Researchers have succeeded in developing embryos without an egg or sperm

In Texas, researchers have succeeded in developing mouse embryos derived from stem cells. The problem? They are not numerous and present malformations.

Baby mice with ear cells are the only relationship: researchers from the Southwest Medical Center at the University of Texas, as published in the journal Cell. Jun Wu and his team of biologists have in fact reprogrammed adult lab mouse ear cells to transform them into specific stem cells. These "pluripotent" stem cells are able to differentiate into any type of cell in the living organism from which they originate. In this case, using nutrients and growth hormones, Texas scientists exploited them to transform them into embryonic cells. They are the first to develop artificial embryos derived solely from stem cells and not from any fertilization between a spermatozoon and an egg. However, their results are not as successful as they are unpublished.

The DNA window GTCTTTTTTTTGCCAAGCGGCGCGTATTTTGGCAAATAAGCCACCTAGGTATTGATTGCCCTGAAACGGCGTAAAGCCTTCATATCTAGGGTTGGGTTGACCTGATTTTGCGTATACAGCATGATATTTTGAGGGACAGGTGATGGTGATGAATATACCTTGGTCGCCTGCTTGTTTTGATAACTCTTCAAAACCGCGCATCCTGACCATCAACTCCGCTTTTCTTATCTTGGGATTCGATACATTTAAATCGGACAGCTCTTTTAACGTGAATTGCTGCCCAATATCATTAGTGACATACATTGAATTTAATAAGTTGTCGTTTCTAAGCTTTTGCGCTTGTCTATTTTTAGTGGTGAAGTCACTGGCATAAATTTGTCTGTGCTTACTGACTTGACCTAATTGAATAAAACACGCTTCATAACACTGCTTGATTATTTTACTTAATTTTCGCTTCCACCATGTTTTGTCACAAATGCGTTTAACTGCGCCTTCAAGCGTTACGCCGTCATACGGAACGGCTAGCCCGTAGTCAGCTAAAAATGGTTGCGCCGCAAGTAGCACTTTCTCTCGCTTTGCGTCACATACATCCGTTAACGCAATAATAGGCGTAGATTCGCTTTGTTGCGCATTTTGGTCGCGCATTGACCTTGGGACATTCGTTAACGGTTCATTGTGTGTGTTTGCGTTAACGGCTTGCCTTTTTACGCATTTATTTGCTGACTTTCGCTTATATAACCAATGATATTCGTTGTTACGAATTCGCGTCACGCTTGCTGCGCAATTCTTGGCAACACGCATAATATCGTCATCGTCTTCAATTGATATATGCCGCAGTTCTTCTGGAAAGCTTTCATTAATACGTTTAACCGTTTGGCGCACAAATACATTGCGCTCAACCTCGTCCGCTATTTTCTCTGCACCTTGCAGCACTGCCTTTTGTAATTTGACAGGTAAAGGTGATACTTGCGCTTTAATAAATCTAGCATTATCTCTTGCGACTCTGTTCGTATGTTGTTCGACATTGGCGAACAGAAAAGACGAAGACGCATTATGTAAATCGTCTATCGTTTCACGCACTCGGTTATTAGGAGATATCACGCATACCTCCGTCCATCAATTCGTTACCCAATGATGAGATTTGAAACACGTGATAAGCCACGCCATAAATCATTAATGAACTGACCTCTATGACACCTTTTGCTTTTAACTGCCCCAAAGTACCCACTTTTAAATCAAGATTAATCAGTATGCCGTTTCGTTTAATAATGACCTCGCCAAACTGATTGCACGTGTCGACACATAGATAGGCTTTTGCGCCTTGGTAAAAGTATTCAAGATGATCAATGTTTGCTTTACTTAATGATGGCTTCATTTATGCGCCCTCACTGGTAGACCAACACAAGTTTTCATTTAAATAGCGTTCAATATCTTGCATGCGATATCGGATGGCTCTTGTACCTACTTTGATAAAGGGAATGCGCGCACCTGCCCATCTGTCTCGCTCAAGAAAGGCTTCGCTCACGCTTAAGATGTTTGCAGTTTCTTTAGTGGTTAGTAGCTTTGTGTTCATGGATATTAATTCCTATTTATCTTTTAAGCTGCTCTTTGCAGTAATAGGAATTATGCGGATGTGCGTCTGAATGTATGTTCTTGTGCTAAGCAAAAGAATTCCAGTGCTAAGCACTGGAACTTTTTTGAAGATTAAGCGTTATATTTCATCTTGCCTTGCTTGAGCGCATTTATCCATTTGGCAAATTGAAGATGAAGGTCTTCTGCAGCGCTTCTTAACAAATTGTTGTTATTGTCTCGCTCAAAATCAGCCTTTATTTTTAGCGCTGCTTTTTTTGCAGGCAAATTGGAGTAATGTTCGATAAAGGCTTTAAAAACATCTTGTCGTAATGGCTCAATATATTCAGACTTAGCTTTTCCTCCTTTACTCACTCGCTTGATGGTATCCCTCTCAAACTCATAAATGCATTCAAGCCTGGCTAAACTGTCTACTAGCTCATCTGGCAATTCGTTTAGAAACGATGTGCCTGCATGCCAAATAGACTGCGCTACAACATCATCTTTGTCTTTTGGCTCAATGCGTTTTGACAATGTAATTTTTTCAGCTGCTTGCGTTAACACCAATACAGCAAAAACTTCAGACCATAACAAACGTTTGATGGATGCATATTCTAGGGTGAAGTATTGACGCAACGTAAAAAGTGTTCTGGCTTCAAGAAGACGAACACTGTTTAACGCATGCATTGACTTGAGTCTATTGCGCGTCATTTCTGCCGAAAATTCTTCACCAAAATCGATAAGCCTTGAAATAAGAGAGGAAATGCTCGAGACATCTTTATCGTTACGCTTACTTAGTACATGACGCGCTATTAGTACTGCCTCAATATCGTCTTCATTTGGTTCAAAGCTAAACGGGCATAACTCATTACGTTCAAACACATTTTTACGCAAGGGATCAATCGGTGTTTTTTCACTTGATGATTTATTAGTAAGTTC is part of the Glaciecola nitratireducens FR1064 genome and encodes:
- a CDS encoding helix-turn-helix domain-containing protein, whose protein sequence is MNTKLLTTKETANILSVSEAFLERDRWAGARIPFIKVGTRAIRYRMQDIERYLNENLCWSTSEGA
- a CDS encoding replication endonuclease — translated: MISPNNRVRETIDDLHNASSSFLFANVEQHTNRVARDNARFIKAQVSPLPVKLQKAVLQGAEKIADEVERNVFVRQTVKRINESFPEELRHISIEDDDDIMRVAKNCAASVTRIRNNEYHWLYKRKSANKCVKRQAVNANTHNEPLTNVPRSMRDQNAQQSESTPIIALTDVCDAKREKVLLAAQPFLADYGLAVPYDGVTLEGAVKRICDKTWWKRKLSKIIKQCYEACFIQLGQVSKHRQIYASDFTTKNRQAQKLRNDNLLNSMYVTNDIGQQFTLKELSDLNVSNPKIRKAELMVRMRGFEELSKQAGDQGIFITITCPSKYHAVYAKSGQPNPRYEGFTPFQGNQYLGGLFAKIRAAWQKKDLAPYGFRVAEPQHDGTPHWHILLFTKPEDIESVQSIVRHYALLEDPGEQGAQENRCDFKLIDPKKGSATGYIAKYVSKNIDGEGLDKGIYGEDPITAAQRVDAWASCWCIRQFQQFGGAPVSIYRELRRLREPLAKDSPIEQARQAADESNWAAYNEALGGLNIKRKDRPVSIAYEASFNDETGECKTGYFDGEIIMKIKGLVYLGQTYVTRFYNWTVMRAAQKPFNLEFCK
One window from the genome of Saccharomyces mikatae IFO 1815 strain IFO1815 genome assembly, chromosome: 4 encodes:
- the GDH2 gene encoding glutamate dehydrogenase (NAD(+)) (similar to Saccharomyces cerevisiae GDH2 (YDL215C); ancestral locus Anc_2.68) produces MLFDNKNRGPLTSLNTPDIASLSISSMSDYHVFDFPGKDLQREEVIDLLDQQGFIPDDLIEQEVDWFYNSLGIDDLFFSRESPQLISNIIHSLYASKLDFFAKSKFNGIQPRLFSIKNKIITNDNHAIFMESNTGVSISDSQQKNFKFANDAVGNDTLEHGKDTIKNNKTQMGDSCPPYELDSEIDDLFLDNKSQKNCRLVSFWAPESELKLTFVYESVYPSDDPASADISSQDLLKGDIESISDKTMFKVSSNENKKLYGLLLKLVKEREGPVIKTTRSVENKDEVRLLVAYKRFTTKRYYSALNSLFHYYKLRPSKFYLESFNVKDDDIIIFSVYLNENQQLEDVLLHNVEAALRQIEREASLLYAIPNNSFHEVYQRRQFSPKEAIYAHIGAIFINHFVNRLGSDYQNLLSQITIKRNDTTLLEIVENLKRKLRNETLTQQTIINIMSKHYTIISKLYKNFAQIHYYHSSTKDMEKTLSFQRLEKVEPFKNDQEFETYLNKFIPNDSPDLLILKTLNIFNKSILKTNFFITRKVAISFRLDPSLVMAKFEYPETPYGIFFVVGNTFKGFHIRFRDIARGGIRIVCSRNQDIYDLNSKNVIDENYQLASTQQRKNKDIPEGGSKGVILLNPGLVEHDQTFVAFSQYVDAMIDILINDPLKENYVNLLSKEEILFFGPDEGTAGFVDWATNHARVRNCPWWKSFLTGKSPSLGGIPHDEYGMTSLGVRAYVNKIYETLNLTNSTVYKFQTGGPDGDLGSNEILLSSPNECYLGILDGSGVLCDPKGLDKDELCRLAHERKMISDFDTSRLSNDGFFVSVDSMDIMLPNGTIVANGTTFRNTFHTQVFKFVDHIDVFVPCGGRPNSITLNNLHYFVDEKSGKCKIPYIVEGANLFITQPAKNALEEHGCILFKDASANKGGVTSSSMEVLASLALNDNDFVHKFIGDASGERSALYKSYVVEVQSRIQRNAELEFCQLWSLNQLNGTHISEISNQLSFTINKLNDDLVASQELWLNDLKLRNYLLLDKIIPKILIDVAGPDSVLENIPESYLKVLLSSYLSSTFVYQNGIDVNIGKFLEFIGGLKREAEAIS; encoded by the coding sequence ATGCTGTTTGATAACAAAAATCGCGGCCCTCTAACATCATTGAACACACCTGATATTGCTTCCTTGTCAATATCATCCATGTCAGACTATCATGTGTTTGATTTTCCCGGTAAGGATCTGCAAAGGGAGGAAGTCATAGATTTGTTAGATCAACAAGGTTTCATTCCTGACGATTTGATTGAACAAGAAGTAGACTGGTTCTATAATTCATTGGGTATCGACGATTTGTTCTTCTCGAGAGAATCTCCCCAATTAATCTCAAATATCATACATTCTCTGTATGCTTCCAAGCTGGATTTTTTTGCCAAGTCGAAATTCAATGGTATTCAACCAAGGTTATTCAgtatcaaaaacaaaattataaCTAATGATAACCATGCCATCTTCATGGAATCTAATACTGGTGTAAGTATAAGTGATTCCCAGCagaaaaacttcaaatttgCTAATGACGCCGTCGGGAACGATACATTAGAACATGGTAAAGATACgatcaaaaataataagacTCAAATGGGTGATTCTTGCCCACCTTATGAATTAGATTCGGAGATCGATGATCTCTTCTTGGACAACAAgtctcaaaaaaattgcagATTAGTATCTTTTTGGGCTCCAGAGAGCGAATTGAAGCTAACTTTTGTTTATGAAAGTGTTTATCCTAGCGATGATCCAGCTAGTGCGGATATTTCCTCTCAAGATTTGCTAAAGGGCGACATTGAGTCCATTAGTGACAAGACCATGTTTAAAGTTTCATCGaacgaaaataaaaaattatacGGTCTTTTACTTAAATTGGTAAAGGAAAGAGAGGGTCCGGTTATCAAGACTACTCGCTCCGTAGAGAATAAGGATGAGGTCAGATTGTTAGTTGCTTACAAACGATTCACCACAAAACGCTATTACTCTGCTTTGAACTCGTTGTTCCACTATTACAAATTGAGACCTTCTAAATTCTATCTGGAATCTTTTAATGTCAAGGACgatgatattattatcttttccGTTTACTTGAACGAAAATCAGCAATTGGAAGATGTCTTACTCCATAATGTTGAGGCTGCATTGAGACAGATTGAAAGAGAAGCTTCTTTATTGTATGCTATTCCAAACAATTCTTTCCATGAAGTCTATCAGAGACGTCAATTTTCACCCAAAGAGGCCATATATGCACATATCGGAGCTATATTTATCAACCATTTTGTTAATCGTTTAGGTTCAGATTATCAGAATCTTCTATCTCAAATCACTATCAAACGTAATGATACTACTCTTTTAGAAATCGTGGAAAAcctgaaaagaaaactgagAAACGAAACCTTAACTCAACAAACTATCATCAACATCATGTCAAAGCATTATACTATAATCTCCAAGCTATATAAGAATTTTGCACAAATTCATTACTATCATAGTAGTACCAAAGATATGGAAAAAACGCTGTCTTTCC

Once the embryos were formed, Jun Wu and his colleagues transferred them to the uterus of female mice. They then waited, on the one hand, that they fix themselves there correctly and, on the other hand, that they grow there. Biologists have finally interrupted the gestation of the few fixed embryos - only 7% in total - at about mid-term (ie one week, over the 20 days necessary for the growth of a baby mouse). Despite the presence of signs of growth in good condition, they observed in each of them major malformations. "The tissue structure and organization was not as good as in normally formed embryos ," Jun Wu told New Scientist .But our experience was not about the birth of viable babies. (...) Testing the growth of artificial embryos opens the way for more studies on fertility problems, for example. "


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